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Designing Narrow Gardens
Turn a narrow area into a lush paradise or at least a presentable walkway. All you really need to do is THINK BEFORE YOU PLANT!
Many plants aren’t suited to growing in narrow side passages:
- Space is limited, so there’s not much soil for roots to grow and not much room for branches to spread.
- Side passages often don’t get much light and the soil stays damp, so plants that need sun and good drainage won’t grow.
Every narrow area is different. Before planting, you need to know a few things about your passage way:
How wet does it become, and for how long?
How dark is it at different times of the year? If you plant in summer the plants may not take the extra low light in winter. Some plants grow up to the light, leaving the lower stems bare.
Is wind a problem? Often wind turbulence can be a problem in long, narrow passages. A gate at one or both ends can minimise the effect of through-draughts.
However, if you install climbers up against a wall or plant your plants too densely, you are going to need some air circulation to prevent the onset of fungal diseases such as mildew.
Does it heat up in summer? Walls and paving may reflect heat and light during the hottest part of the day, scorching tender plants.
Do plants get enough water? Eaves may prevent rain falling on garden beds; narrow beds often don’t have much soil and may not be able to hold water for long; and it’s all too easy to forget to water plants that aren’t in the main garden areas.
What do you want to achieve?
-Plants to hide or soften walls or fencing.
-Vegetation above head height to provide shade or a sense of enclosure.
Take care though; too much overhead greenery can make the area dark, affecting the growth of smaller plants below. Moss and algae may grow if it stays too wet, making the ground dank and slippery.
-A ground surface that is functional but also attractive.
Do you need to wheel a barrow, lawn mower or rubbish bin, or do you only need to walk over it?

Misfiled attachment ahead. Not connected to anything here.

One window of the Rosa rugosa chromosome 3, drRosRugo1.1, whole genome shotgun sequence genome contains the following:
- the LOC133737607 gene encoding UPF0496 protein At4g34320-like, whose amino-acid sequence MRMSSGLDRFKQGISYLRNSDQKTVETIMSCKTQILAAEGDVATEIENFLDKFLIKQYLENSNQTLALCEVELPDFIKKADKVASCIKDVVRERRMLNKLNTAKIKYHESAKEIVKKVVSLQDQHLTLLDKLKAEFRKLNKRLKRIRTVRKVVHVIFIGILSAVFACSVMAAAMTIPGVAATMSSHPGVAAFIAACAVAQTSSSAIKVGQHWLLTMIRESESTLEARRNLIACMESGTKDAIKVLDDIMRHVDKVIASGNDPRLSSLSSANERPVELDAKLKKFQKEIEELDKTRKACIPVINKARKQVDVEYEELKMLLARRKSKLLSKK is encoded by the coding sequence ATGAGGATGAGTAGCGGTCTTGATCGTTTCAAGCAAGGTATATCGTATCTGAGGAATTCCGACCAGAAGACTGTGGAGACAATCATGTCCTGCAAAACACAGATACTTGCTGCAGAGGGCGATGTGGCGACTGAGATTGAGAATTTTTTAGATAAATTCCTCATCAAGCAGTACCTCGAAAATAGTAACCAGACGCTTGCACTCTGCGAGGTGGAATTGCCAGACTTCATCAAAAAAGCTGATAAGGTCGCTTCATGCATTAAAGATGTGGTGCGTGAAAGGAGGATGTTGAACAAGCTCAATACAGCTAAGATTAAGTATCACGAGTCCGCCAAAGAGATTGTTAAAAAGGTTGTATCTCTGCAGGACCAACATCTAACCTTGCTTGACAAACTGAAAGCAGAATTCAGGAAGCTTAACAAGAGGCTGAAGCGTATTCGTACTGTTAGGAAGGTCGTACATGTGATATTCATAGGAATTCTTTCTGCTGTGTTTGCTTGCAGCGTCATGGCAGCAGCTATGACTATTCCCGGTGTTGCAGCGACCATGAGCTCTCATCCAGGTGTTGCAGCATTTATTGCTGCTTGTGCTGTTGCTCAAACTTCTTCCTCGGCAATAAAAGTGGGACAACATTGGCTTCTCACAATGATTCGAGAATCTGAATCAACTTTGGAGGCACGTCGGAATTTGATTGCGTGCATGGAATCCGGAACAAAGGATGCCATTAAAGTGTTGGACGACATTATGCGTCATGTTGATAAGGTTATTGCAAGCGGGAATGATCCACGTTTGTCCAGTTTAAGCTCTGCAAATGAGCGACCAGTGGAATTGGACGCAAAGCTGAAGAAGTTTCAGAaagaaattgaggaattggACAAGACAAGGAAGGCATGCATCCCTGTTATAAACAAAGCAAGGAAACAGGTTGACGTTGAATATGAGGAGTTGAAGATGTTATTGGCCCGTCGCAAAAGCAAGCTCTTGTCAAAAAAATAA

How to achieve it
Plantings – the options
Choose plants that can be trained to a two-dimensional shape so they don’t encroach on the walkway. Climbers can be trained over an arch; shrubs can be pruned as standards or as espaliers.
Choose plants that are naturally tall and skinny (the choice is limited).
Choose smaller plants that have a limited spread. Popular choices are tufting plants such as agapanthus, cliveas and Mondo Grass, or groundcovers that can easily be controlled such as native violets, pratias and ajuga.
Hang baskets from an overhead pergola or from brackets secured to the wall, providing they don’t get in the way.
Surfacing the Passageway
Don’t overlook the ground surfacing. The plants will only look good if the adjacent path is neat and well-tended.
Lawn is fine for passages that are sunny, well lit and used infrequently. But if the area is dimly lit or is frequently walked over, choose a hardwearing surface such as paving or gravel.
Also use a mulch around the plants to give the area a neat, clean finish and to keep the weeds at bay. Gravel or bark chips are excellent. A low raised edge will stop the mulch spilling onto the path.
Good Plants for Side Passages
Tall skinny plants
Some varieties of conifer such as pencil pines.
Clinging climbers such as Ficus pumila or ivy can be grown on the wall or fence.
Twining climbers like Clematis, Parthenocissus, Potato Vine, Star Jasmine can be trained over an arch or a trellis attached to the fence.
Be cautious with planting climbers that can bulk up and encroach on the walkway, eg. Jasmine, Honeysuckle, Hardenbergia and Pandorea
Plants that can be espaliered on to a wall or fence
Lime (Tilia sp.)
Plants that can be trained as standards
Roses (provided they get at least 5 hours of sunlight)
Low-growing plants that don’t take up much space
Plants for hedging